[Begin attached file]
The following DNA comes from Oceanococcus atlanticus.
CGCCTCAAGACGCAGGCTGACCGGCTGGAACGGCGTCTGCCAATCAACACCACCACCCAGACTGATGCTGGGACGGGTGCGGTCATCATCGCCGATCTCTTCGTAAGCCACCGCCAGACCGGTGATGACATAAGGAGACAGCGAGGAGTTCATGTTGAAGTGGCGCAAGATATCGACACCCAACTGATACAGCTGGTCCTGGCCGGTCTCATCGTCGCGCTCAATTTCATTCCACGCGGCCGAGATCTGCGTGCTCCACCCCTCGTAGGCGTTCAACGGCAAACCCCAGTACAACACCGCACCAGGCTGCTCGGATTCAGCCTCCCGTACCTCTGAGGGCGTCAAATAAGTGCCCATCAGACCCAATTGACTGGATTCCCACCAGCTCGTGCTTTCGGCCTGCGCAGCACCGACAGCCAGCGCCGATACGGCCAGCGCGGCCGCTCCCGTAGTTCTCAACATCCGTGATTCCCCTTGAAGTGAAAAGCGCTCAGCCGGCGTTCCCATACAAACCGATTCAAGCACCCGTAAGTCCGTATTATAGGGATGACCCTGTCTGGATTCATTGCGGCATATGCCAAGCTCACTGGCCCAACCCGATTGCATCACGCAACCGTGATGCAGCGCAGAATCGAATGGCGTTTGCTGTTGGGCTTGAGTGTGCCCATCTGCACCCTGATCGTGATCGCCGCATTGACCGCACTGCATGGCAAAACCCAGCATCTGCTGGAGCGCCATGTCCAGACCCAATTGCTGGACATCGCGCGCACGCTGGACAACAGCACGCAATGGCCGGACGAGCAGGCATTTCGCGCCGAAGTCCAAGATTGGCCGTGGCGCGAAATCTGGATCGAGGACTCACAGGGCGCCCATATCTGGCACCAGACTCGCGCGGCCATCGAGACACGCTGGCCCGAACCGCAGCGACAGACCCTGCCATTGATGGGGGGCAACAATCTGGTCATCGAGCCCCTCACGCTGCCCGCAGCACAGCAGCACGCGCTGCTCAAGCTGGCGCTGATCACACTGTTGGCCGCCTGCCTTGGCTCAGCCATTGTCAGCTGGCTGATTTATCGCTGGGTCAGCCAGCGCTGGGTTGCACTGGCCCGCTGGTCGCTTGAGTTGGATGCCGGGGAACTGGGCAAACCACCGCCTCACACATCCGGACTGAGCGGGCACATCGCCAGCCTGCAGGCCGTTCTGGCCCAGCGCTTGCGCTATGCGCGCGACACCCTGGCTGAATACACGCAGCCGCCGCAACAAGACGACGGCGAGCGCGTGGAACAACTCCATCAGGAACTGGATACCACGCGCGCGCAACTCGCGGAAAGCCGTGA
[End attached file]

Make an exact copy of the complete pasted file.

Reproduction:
The following DNA comes from Oceanococcus atlanticus.
CGCCTCAAGACGCAGGCTGACCGGCTGGAACGGCGTCTGCCAATCAACACCACCACCCAGACTGATGCTGGGACGGGTGCGGTCATCATCGCCGATCTCTTCGTAAGCCACCGCCAGACCGGTGATGACATAAGGAGACAGCGAGGAGTTCATGTTGAAGTGGCGCAAGATATCGACACCCAACTGATACAGCTGGTCCTGGCCGGTCTCATCGTCGCGCTCAATTTCATTCCACGCGGCCGAGATCTGCGTGCTCCACCCCTCGTAGGCGTTCAACGGCAAACCCCAGTACAACACCGCACCAGGCTGCTCGGATTCAGCCTCCCGTACCTCTGAGGGCGTCAAATAAGTGCCCATCAGACCCAATTGACTGGATTCCCACCAGCTCGTGCTTTCGGCCTGCGCAGCACCGACAGCCAGCGCCGATACGGCCAGCGCGGCCGCTCCCGTAGTTCTCAACATCCGTGATTCCCCTTGAAGTGAAAAGCGCTCAGCCGGCGTTCCCATACAAACCGATTCAAGCACCCGTAAGTCCGTATTATAGGGATGACCCTGTCTGGATTCATTGCGGCATATGCCAAGCTCACTGGCCCAACCCGATTGCATCACGCAACCGTGATGCAGCGCAGAATCGAATGGCGTTTGCTGTTGGGCTTGAGTGTGCCCATCTGCACCCTGATCGTGATCGCCGCATTGACCGCACTGCATGGCAAAACCCAGCATCTGCTGGAGCGCCATGTCCAGACCCAATTGCTGGACATCGCGCGCACGCTGGACAACAGCACGCAATGGCCGGACGAGCAGGCATTTCGCGCCGAAGTCCAAGATTGGCCGTGGCGCGAAATCTGGATCGAGGACTCACAGGGCGCCCATATCTGGCACCAGACTCGCGCGGCCATCGAGACACGCTGGCCCGAACCGCAGCGACAGACCCTGCCATTGATGGGGGGCAACAATCTGGTCATCGAGCCCCTCACGCTGCCCGCAGCACAGCAGCACGCGCTGCTCAAGCTGGCGCTGATCACACTGTTGGCCGCCTGCCTTGGCTCAGCCATTGTCAGCTGGCTGATTTATCGCTGGGTCAGCCAGCGCTGGGTTGCACTGGCCCGCTGGTCGCTTGAGTTGGATGCCGGGGAACTGGGCAAACCACCGCCTCACACATCCGGACTGAGCGGGCACATCGCCAGCCTGCAGGCCGTTCTGGCCCAGCGCTTGCGCTATGCGCGCGACACCCTGGCTGAATACACGCAGCCGCCGCAACAAGACGACGGCGAGCGCGTGGAACAACTCCATCAGGAACTGGATACCACGCGCGCGCAACTCGCGGAAAGCCGTGA